China equals its greatest gold haul ever
China today equalled its greatest haul of Olympic gold medals when gymnast Xiao Qin won the host country its 32nd title at the Beijing Games, matching its tally from Athens four years ago. Full Coverage.Updated: Aug 17, 2008 21:47 IST
China on Sunday equalled its greatest haul of Olympic gold medals when gymnast Xiao Qin won the host country its 32nd title at the Beijing Games, matching its tally from Athens four years ago.
China has progressively improved its medal standing over the past 20 years and is determined to beat the United States and end the Beijing showpiece as the world's dominant sporting nation.
Publicly, China's leadership have played down the country's sporting ambitions but in reality its athletes have been under extreme pressure to perform well.
In the drive to beat the previous mark and satisfy nationalist pride, they are fielding 639 competitors in Beijing -- up from the 407 sent to Greece.
The 32nd medal came when Xiao won the men's pommel horse.
They also have 13 silver and 12 bronze, to the United States' 19 gold, 20 silver and 24 bronze.
Earlier, gymnast Zou Kai won the men's floor exercise while world junior champion Wang Jiao took gold by beating two-time world senior champion Stanka Zlateva of Bulgaria to win the women's freestyle wrestling 72kg event.
For the first time, the world's most populous nation won a rowing title when the quartet of Tang Bin, Jin Ziwei, Xi Aihua and Zhang Yangyang upset world champions Britain in the women's quadruple sculls.
Qiu Jian, meanwhile, was gifted the men's 50m Rifle 3 Positions when American Matthew Emmons cracked under pressure.
Emmons, who enjoyed a comfortable lead going into his last shot, managed only a miserable 4.4 to drop to fourth place to hand Qiu an unexpected triumph.
Zhou Chunxiu excelled when she came a credible third behind Romania's Constantina Tomescu in the women's marathon.
And China's women -- Zhou Jing, Sun Ye, Zhou Yafei, Pang Jiayin -- had a storming swim in the women's 4x100metres medley relay, taking bronze behind Australia and the United States in a race where the world record was shattered.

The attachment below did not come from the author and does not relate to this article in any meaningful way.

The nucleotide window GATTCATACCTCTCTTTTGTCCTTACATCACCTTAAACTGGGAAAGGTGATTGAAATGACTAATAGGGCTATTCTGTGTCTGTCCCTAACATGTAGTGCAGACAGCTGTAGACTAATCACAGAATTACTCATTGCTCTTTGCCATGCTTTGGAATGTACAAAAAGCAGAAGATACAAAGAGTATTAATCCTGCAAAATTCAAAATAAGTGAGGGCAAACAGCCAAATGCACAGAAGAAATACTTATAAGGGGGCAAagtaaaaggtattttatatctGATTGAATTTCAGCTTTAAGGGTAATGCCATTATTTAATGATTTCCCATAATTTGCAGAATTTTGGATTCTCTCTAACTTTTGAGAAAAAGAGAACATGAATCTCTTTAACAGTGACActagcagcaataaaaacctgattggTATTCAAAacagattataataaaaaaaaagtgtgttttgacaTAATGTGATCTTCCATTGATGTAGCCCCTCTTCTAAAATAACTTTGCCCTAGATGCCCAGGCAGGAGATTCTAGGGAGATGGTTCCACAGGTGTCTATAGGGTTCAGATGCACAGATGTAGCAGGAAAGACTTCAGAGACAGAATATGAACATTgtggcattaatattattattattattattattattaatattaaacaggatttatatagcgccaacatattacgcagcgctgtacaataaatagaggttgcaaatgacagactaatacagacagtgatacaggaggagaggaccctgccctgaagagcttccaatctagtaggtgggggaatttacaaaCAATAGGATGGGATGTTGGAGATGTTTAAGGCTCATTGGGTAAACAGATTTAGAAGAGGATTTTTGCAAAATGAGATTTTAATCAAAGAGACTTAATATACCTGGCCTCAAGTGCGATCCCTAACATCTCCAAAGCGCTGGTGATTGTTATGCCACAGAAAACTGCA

Sixteen of the gold have come in judo, shooting, and weightlifting, which has pleased Chinese officials.
"Most of the Chinese competitors fully displayed their abilities to realize the goal of achieving good results on home soil," said Cui Dalin, deputy chef de mission of the Chinese delegation.
"We are especially pleased by our athletes in judo, shooting and weightlifting. But every single medal is meaningful in its own way and won through painstaking efforts by our athletes."
Dive queen Guo Jingjing attempts to add to the haul while writing her name in the history books later Sunday, and star shuttler Lin Dan also has a crack at glory.
The photogenic Guo, whose high-profile reported relationships in recent years have made her prime gossip-column fodder, is out to become the most successful female diver ever when she gets her 3m springboard quest underway.
If she wins, she will break the record for the most Olympic medals held by the legendary Fu Minxia, who won five during her career.
Guo, who is retiring after the Beijing Games, will also make history by becoming the first diver to sweep both individual and synchro gold in two consecutive Olympic Games.
She already has the syncro title here after winning with partner Wu Minxia, who will challenge her off the boards on Sunday.
Lin has huge pressure on his shoulders from a public who expect him to deliver, and he has a more personal mission after seeing girlfriend Xie Xingfang lose to teammate Zhang Ning in the final Saturday.
The mercurial world number one, or Super Dan, takes on mild-mannered Malaysian Lee Chong Wei, the world number two.
Meanwhile, China's women table tennis players take on Singapore in the team final.